Mentorship is a concept that's popular in the business world, though it means different things to different people. In general, two professionals dedicate time to discuss their careers, and the more experienced of the two offers advice on leadership, fundraising, setting priorities, or whatever challenges the mentee faces. While a mentor can provide insights into your business and can help you grow as a leader, formally requesting someone to be your mentor can be downright awkward. Do you look for someone you know, or can you seek someone out on LinkedIn? How often should you meet? Should it be someone you work with? What if the relationship goes sour?
The good news is that starting a mentorship doesn't have to be an uncomfortable, formal affair. After all, the great advice you receive from family and friends doesn't begin after you send an email with the subject line, "When You Have a Moment, Please Consider Giving Your Opinion About My Life." People become interested in you and want to help you when they know who you are and interact with you often. Here are two simple steps you can take to build a relationship that's comfortable and enriching for both of you.
Cultivate a Relationship
To get the question of LinkedIn out of the way, the person you want to be your mentor should be someone you know. Even if you admire an expert in your field from afar, it comes off as disingenuous if you ask him or her to mentor you with no prior interaction. How do you know you'll work well with someone if you've never even spent an hour in a room together?
Before you go on a hunt for a mentor, determine if there is someone in your circle who you see on a regular basis that gives you solid career advice. Mentorship may mean that you set up a consistent time to meet with that person and that you let them know that you value their insights. The word "mentor" doesn't need to come up if you feel that it puts too much pressure on the relationship, but do make it clear that you're looking for an intentional relationship to help you grow in your career.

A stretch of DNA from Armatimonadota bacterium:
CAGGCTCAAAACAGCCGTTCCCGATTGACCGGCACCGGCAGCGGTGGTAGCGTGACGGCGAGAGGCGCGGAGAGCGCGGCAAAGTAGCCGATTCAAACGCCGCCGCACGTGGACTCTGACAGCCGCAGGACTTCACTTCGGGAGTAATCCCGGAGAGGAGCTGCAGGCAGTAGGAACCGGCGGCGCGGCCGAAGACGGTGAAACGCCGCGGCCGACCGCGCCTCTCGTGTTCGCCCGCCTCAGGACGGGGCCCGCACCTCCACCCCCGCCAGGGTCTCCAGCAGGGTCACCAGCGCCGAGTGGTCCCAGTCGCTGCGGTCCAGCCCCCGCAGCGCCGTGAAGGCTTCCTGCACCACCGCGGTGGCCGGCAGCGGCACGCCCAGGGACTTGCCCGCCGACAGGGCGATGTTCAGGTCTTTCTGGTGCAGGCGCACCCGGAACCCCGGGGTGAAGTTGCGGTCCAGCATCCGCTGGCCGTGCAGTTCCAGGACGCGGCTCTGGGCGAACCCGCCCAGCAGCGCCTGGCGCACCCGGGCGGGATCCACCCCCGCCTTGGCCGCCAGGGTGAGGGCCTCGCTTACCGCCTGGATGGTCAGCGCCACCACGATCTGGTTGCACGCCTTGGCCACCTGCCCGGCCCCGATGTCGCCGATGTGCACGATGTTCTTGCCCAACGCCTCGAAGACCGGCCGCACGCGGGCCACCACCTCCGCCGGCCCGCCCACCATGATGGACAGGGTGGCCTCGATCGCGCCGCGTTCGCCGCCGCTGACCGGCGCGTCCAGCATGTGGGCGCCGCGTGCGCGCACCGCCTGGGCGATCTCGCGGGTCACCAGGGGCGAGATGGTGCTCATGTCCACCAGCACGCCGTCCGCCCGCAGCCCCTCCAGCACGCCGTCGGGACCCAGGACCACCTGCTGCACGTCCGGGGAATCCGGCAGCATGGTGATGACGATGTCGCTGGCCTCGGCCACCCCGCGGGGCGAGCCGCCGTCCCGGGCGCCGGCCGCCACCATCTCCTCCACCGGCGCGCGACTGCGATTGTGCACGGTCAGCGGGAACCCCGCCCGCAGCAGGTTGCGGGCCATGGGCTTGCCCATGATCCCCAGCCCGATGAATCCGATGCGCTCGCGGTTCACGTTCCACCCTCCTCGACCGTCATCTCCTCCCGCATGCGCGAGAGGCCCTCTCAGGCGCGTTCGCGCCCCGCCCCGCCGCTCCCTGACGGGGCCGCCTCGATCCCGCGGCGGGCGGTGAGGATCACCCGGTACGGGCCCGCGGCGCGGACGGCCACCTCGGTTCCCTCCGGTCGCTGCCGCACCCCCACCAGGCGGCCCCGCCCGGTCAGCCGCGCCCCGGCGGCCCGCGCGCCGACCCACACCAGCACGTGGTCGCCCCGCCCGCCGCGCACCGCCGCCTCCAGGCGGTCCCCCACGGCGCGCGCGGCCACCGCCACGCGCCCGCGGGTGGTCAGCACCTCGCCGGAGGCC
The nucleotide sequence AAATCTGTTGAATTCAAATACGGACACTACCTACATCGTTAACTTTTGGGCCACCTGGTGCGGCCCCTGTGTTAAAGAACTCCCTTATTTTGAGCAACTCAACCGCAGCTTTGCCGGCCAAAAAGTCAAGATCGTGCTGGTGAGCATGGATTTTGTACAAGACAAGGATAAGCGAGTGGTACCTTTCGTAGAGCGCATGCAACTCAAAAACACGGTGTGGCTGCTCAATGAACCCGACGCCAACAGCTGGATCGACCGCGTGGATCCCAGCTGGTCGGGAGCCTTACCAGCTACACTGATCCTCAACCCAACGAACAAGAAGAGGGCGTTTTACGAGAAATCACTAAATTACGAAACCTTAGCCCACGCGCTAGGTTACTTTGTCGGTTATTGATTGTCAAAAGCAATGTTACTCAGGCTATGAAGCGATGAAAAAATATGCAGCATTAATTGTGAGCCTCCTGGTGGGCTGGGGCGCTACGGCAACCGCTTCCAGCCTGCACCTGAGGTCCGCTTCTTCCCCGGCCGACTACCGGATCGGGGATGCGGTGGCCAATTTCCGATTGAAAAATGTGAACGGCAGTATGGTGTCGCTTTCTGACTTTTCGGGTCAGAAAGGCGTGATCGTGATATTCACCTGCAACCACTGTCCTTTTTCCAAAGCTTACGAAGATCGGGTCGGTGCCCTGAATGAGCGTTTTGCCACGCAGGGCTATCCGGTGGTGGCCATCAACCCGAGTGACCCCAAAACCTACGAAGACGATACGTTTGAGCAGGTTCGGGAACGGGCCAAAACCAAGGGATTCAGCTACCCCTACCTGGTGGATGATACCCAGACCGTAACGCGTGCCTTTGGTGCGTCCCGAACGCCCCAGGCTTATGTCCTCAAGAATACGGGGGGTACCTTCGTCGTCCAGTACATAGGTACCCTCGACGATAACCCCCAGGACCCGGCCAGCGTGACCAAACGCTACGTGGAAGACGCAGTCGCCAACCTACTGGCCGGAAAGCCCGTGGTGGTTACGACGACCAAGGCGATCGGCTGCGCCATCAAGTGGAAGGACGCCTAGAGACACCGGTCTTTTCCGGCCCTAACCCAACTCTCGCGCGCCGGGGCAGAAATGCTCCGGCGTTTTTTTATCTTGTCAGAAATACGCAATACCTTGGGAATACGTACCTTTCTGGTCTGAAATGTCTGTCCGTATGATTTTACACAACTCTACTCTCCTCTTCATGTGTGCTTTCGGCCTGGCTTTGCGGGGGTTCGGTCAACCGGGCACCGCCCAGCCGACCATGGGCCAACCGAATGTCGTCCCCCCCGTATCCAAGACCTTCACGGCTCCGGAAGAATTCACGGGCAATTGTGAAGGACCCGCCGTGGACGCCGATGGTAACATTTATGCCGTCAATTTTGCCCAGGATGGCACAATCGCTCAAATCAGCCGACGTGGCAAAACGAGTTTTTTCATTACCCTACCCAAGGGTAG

If you're having trouble picking out a mentor in your immediate circle, but one of your favorite thought leaders lives nearby, there's no harm in reaching out to buy that person coffee. If you're friendly, straightforward, and make it easy for him or her to meet with you, there's a fair chance they'll say yes. You could be on your way to a relationship that becomes a mentorship down the road.
Whether you explicitly agree to a mentorship relationship or it happens organically, it's important to understand and respect your mentor's time. Some people may prefer to meet only on the third Thursday of the month, while others might not care if you text them out of the blue with a hiring question. Learn how your mentor treats his or her time, and don't be offended if they set strict limitations on the time they spend with you. If they place high value on their time and choose to spend part of it with you, it's a privilege, not a right.
Likewise, you and your mentor should have the same intentions for the relationship. If you want someone to challenge you and push you on a regular basis, let that be known to your mentor and make sure they have the bandwidth to hold you accountable. If you're looking for someone to be an occasional sounding board for your ideas, make sure your mentor is comfortable with some distance. As a general rule, your mentor shouldn't be financially involved in your company or offer advice about issues in your personal life. His or her business advice could be skewed by the desire to protect an investment at all costs, and in-depth knowledge of your personal life could distract from the mentor's focus on your career development.
Though the process of choosing a mentor can seem awkward, keep in mind that the most fruitful mentorships are based on relationships. Make the effort to engage someone you know and respect, and they'll be excited to help you and your business succeed.